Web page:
The Syrian Golden hamster (Mesocricetus auratus) is an emerging model organism for human diseases that complements current rodent models. It has been demonstrated to be especially effective in modeling human disorders such as diet-induced early atherosclerosis, inflammatory myopathies, emerging viral infectious diseases, Clostridium difficile infection, pancreatitis, diet-induced obesity, insulin resistance, lipid metabolism and virally and chemically-induced cancers. Moreover, as a designated high-priority animal model the hamster genome has recently been fully sequenced, along with a full description of the hamster transcriptome. However, until recently a significant challenge for the use of hamsters in modeling human diseases was the inability to generate genetically engineered hamsters. This barrier has recently been surmounted by our group resulting in gene knockouts in hamsters by employing CRISPR/Cas9-mediated gene targeting, piggyBac-mediated transgenesis and pronuclear injection. This permits the creation of the first genetic models of cancer in hamsters. One of the first genes that we investigated encodes for the KCNQ1 potassium channel. KCNQ1 mutations cause a range of pathologies in humans such as cardiac arrhythmia, inner ear defects and gastric hyperplasia and we have shown that deficiency for Kcnq1 enhances GI cancer phenotypes in mouse models and low expression of KCNQ1 is associated with poor prognosis in stage II, III, and IV colorectal cancer. We generated eight KCNQ1 homozygous KO hamsters that were aged and phenotyped. As early as 50 days of age six of the homozygous mutants started showing signs of distress and upon necropsy all of the hamsters had visible cancers (hemangiosarcomas, lymphomas, myeloid leukemias, multiple myelomas), often synchronous, very large and infiltrating multiple tissues, including liver, lung, pancreas and omentum, intestine, kidney, spleen, ovaries, sternum, lymph nodes, stomach in addition to systemic myeloid disease involving bone marrow, lung, liver and spleen. None of the hamsters in our colony that were wildtype or heterozygous for KCNQ1 mutations developed cancers indicating that the cancer phenotype is linked to KCNQ1-deficiency. The susceptibility or resistance of hamsters to genetically engineered cancers can inform on how these cancers may develop in humans, help clarify differences with genetic mouse and rat models of cancer, and may lead to new therapeutic interventions. To our knowledge, this study represents the creation of the first genetically engineered hamster cancer model. The challenge now is to characterize these cancers at the molecular level and discover altered genetic and biochemical pathways that give rise to them.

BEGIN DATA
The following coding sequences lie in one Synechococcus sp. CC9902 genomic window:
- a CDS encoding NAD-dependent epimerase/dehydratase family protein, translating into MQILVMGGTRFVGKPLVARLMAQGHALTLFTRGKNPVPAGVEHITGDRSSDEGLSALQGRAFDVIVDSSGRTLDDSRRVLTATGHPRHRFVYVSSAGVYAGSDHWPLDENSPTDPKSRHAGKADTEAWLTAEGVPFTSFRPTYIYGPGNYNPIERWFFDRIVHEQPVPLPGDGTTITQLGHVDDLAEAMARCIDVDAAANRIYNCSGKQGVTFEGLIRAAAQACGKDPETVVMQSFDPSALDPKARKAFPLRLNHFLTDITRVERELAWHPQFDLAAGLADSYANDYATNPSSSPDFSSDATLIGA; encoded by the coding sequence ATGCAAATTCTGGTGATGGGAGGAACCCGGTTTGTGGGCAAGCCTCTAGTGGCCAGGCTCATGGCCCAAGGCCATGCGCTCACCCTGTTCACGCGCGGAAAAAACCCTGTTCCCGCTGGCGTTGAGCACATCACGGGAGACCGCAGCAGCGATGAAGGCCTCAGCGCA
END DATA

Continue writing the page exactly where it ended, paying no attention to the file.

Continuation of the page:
The first genetically engineered Syrian Golden hamsters, deficient for the the KCNQ1 potassium channel, resulted in a novel cancer syndrome. This new animal model can inform on how these cancers develop in humans, clarify differences with other rodent models of cancer, and may lead to new therapeutic interventions.